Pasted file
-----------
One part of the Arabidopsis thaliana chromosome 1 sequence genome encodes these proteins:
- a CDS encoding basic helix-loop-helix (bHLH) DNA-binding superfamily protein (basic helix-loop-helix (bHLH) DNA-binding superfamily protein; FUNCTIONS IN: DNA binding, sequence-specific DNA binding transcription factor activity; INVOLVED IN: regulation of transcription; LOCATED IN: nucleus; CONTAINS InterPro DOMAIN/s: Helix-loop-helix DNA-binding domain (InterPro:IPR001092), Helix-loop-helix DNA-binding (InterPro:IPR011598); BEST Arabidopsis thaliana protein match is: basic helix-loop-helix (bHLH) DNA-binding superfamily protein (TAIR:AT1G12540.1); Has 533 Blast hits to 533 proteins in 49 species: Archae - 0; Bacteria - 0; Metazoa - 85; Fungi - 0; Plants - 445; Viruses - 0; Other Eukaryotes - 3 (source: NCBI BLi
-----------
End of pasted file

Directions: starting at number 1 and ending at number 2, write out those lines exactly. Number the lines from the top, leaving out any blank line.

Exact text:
One part of the Arabidopsis thaliana chromosome 1 sequence genome encodes these proteins:
- a CDS encoding basic helix-loop-helix (bHLH) DNA-binding superfamily protein (basic helix-loop-helix (bHLH) DNA-binding superfamily protein; FUNCTIONS IN: DNA binding, sequence-specific DNA binding transcription factor activity; INVOLVED IN: regulation of transcription; LOCATED IN: nucleus; CONTAINS InterPro DOMAIN/s: Helix-loop-helix DNA-binding domain (InterPro:IPR001092), Helix-loop-helix DNA-binding (InterPro:IPR011598); BEST Arabidopsis thaliana protein match is: basic helix-loop-helix (bHLH) DNA-binding superfamily protein (TAIR:AT1G12540.1); Has 533 Blast hits to 533 proteins in 49 species: Archae - 0; Bacteria - 0; Metazoa - 85; Fungi - 0; Plants - 445; Viruses - 0; Other Eukaryotes - 3 (source: NCBI BLi